The coins in recent circulation are mostly from the period of Emperor Hirohito (“Showa era” – 1926 to 1989) and Emperor Akhito (“Heisei era” – 1989 onwards).
(The following coins have been brought for my collection by Jayant Biswas who recently visited Japan and made it a point to collect the entire series presently in circulation for me).
Obverse of a one yen coin shows a young tree, Country name and denomination of the coin.
Reverse of a one yen coin shows the denomination of the coin and the year of the present Emperor’s reign from which the year of minting can be calculated.
. It is a temple of both the “Jodo-shu” (Pure Land) and “Tendai-shu” sects. It dates back to being originally built as a Villa in 998 (Heian Period) and was later converted to a Buddhist temple in 1052. The most famous building in the temple is the Phoenix Hall (“Hoo-do”) or the “Amida Hall” which was constructed in 1053 and is represented on this coin and the image of the Phoenix inside the Phoenix Hall is represented on the 10000 yen Banknote, given under the Currency/Banknotes section of this Post).
Reverse of a 10 yen coin shows an evergreen tree branches, denomination of the coin and year of the Emperor’s reign.
Reverse of a 50 yen coin shows the denomination of the coin and the year of the Emperor’s reign.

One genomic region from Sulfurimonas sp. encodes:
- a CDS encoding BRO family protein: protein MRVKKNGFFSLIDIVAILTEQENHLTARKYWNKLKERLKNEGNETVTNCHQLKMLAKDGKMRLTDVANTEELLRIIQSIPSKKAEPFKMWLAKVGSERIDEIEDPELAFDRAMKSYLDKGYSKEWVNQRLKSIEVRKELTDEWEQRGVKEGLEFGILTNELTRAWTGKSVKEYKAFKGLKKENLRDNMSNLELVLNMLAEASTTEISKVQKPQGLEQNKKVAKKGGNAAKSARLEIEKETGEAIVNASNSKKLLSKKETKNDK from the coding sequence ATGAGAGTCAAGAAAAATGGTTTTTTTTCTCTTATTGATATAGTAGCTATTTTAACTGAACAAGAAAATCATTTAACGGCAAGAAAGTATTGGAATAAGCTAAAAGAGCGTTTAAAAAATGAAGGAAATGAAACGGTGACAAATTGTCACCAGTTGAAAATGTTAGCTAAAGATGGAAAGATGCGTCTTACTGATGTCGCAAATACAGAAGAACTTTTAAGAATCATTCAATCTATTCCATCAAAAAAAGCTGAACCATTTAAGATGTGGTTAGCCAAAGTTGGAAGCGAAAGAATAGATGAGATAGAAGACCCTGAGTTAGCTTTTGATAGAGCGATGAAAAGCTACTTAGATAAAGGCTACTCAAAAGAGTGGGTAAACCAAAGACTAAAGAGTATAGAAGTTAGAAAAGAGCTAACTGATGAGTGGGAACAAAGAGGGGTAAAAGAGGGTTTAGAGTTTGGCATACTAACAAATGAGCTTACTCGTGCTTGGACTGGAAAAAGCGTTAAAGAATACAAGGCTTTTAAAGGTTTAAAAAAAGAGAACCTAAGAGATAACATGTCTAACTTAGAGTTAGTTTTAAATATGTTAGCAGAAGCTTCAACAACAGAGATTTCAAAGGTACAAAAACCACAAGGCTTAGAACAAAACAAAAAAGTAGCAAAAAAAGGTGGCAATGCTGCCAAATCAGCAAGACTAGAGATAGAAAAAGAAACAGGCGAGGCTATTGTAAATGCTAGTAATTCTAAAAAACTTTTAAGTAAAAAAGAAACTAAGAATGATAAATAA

Reverse of a 500 yen coin minted in the Series issued from 1982 till 2000, shows the denomination of the coin, “Bamboo” and “Mandarin Orange”. (The “Mandarin Orange” is a small citrus tree with fruits resembling oranges. Mandarin Oranges are considered to be traditional symbols of abundance and good fortune. In India, Mandarins are used in “Ayurveda” – the traditional medicine of India).
Reverse of a 500 yen coin minted in the Series started in 2000. It also, shows a “bamboo”, “Mandarin Orange” and the denomination of the coin with a latent image as an additional security feature.
(The following Banknotes are from the collection of Jayant Biswas).
(EURion constellation features):
(The original painting of "Ogata Korin" titled the
“Kakitsubata – zu”).
The males are called “Feng” and females are called “Huang”. The birds are commonly depicted as attacking snakes with its talons and its wings spread.
Traditionally, it is a belief that the Bird has five colours in its feathers blue, black, red, white and yellow and it appears only at places that have the utmost peace, prosperity and happiness – a connotation, that a person who has achieved peace within himself is now one with the Universe.